Marina Silva trying to become first black Brazilian president

By LORETTA CHAO CONNECT Sept. 26, 2014 7:23 p.m. ET

SÃO PAULO—The emergence of a black candidate in Brazil’s presidential race is highlighting a major shift in racial views in a country that was the biggest slave importer in the Americas and last to abolish the practice.

Socialist Party candidate Marina Silva —the African-descended daughter of illiterate rubber tappers in the Amazon—is running neck and neck with President Dilma Rousseff of the Workers’ Party. The latest polls show the Oct. 5 election would require a runoff between the two women, in which they would tie.

The real possibility that Brazilians could elect a black president is drawing comparisons with President Barack Obama, and underscores the dramatic economic and ideological shifts the nation has undergone in just the last decade. Under Ms. Rousseff and her predecessor Luiz Inácio Lula da Silva, millions of black Brazilians have risen from poverty by welfare programs, scholarships and a racial equality law that established quotas for black students in universities.

The number of Brazilians declaring themselves black or “pardo,” the Portuguese term to describe mixed-race Brazilians of African descent, has soared, part of a new black consciousness movement fueled by rising economic opportunities. Self-declared black and pardo Brazilians accounted for 53% of the population last year, according to the Brazilian Institute of Geography and Statistics, after rising significantly between 2000 and 2010.

Though racial quotas may have given some Brazilians incentive to self-identify this way, “there is a movement of the assertion of black pride and the appreciation of brown, black and indigenous people in Brazil,” said demographer José Eustáquio Diniz Alves, who teaches at IBGE’s National School of Statistics Sciences.

Marina Silva, Brazilian Socialist Party presidential candidate, campaigned recently in São Bernardo do Campo. Associated Press


Ms. Silva has emerged as a strong contender without overwhelming black support. In contrast to the U.S., where Mr. Obama got 95% of black votes in his first term, Ms. Silva has polled about 25% of Brazil’s prospective black vote, compared to about 35% for Ms. Rousseff, whose party’s social programs have greatly aided low-income Brazilians of color.

The growing value of black identity is a significant shift in Brazil, the country which imported the most African slaves in the Americas—4 million people by one estimate.While Brazil didn’t legally abolish slavery until 1888, the aftermath was far less tumultuous than in the U.S. Brazil fought no civil war to end slavery, and endured no Jim Crow -style segregation that would spur a large-scale civil rights movement. The absence of such defining confrontations, some experts say, has kept Brazil from addressing racial inequality head-on. Intermarriage was encouraged as a way to “whiten” the population, creating a more racially-mixed population and leading many here to declare Brazil a kind of post-racial society.

The country’s government, media, workplaces and even its shopping malls tell a different story, said Dojival Vieira, journalist and founder of AfroPress, a website dedicated to Afro-Brazilian news. “Less than 20% of the House is black, and we have only two black senators,” he said at a popular São Paulo shopping center, referring to the lower legislative chamber. “Just look around. We’re in a middle class mall and I’m the only black person here.”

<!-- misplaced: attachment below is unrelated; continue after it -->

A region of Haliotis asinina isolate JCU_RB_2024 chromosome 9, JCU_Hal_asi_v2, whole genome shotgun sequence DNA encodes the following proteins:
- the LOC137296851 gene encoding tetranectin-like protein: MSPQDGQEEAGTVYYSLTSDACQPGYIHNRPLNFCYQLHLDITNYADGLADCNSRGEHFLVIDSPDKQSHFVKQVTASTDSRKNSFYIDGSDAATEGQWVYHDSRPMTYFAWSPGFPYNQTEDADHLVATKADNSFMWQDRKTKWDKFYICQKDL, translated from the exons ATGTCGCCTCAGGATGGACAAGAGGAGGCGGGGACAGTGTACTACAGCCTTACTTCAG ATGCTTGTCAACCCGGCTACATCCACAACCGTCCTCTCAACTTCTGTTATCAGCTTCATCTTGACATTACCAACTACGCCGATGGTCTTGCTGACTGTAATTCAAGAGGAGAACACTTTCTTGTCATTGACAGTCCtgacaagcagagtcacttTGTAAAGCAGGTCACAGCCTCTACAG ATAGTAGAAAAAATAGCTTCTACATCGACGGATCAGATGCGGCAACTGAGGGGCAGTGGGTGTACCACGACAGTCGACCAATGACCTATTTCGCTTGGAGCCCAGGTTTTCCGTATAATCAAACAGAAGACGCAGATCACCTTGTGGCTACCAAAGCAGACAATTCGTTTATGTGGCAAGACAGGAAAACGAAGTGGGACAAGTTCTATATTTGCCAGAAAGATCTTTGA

While 19.2% of whites in Brazil have completed college degrees, just 7.3% of pardos and 6.4% of blacks have, according to the latest census data from 2010. Black Brazilians earn an average of $391 a month, about half what their white counterparts do.

Ms. Silva’s candidacy comes at a time when black Brazilians are increasingly speaking out about inequality and discrimination. Earlier this month, Brazilian authorities banned the Gremio soccer team from the country’s main cup competition after its fans called the opposing team’s black goalie a “monkey” and other racial slurs.

In August, a widely circulated cellphone video showed a dark-skinned man in a mall dropping his pants to prove that he wasn’t carrying stolen merchandise. “I’m a worker, man! Here! What robbery? Show me!” he shouted angrily at a security guard as onlookers applauded.

While race alone won’t get Ms. Silva elected, the possibility of a black president leading South America’s largest nation would be a watershed, said Adriana Barbosa, founder of an Afro-Brazilian cultural group called “Feira Preta,” or black fair. Like many Brazilians, the 37-year-old is mixed-race, but has dark skin and said she suffered racial discrimination all her life.

“Marina is a reference, a role model, like Obama in the U.S.” Ms. Barbosa said. “I cried when he was elected, and it wasn’t even in Brazil. Having a black president here would be really symbolic.”

Ms. Silva hasn’t emphasized her race in this year’s contest as she has in the past, though she has proposed creating harsher punishment for hate crimes and discrimination in addition to expanding racial equality efforts. Race “is a very important issue because most people think there is no racism in Brazil … that’s why we put it in Marina’s platform,” said Mauricio Rands, her top economic advisor. “She is very proud of her roots.”

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